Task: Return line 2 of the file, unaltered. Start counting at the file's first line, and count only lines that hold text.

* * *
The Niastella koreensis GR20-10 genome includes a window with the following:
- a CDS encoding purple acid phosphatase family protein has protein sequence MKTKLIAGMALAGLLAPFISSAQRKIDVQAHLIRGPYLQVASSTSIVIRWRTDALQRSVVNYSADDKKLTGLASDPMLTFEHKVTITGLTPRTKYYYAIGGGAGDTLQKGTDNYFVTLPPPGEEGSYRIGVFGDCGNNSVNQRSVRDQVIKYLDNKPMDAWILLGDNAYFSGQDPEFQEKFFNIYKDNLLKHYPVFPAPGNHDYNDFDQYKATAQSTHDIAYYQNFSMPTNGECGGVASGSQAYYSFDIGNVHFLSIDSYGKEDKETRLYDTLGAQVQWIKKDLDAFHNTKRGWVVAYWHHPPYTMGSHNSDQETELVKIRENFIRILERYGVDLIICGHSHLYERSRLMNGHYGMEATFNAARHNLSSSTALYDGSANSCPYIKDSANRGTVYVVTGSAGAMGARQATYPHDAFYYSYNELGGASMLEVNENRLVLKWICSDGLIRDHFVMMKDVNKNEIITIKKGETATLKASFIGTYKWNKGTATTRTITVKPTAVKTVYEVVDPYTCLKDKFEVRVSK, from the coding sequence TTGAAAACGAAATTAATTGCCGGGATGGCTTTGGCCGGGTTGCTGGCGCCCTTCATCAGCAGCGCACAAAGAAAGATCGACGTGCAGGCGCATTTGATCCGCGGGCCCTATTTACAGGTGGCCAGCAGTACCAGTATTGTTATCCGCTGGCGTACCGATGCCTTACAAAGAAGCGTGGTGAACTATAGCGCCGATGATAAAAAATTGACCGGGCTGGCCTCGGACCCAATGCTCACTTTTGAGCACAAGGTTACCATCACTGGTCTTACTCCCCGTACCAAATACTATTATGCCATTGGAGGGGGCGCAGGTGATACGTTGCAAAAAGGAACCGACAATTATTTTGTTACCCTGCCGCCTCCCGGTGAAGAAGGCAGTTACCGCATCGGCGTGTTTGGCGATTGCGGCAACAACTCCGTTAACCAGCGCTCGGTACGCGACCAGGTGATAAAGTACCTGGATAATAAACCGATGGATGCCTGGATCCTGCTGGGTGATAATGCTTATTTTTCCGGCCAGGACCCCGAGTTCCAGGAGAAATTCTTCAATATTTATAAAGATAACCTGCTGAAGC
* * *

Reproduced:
- a CDS encoding purple acid phosphatase family protein has protein sequence MKTKLIAGMALAGLLAPFISSAQRKIDVQAHLIRGPYLQVASSTSIVIRWRTDALQRSVVNYSADDKKLTGLASDPMLTFEHKVTITGLTPRTKYYYAIGGGAGDTLQKGTDNYFVTLPPPGEEGSYRIGVFGDCGNNSVNQRSVRDQVIKYLDNKPMDAWILLGDNAYFSGQDPEFQEKFFNIYKDNLLKHYPVFPAPGNHDYNDFDQYKATAQSTHDIAYYQNFSMPTNGECGGVASGSQAYYSFDIGNVHFLSIDSYGKEDKETRLYDTLGAQVQWIKKDLDAFHNTKRGWVVAYWHHPPYTMGSHNSDQETELVKIRENFIRILERYGVDLIICGHSHLYERSRLMNGHYGMEATFNAARHNLSSSTALYDGSANSCPYIKDSANRGTVYVVTGSAGAMGARQATYPHDAFYYSYNELGGASMLEVNENRLVLKWICSDGLIRDHFVMMKDVNKNEIITIKKGETATLKASFIGTYKWNKGTATTRTITVKPTAVKTVYEVVDPYTCLKDKFEVRVSK, from the coding sequence TTGAAAACGAAATTAATTGCCGGGATGGCTTTGGCCGGGTTGCTGGCGCCCTTCATCAGCAGCGCACAAAGAAAGATCGACGTGCAGGCGCATTTGATCCGCGGGCCCTATTTACAGGTGGCCAGCAGTACCAGTATTGTTATCCGCTGGCGTACCGATGCCTTACAAAGAAGCGTGGTGAACTATAGCGCCGATGATAAAAAATTGACCGGGCTGGCCTCGGACCCAATGCTCACTTTTGAGCACAAGGTTACCATCACTGGTCTTACTCCCCGTACCAAATACTATTATGCCATTGGAGGGGGCGCAGGTGATACGTTGCAAAAAGGAACCGACAATTATTTTGTTACCCTGCCGCCTCCCGGTGAAGAAGGCAGTTACCGCATCGGCGTGTTTGGCGATTGCGGCAACAACTCCGTTAACCAGCGCTCGGTACGCGACCAGGTGATAAAGTACCTGGATAATAAACCGATGGATGCCTGGATCCTGCTGGGTGATAATGCTTATTTTTCCGGCCAGGACCCCGAGTTCCAGGAGAAATTCTTCAATATTTATAAAGATAACCTGCTGAAGC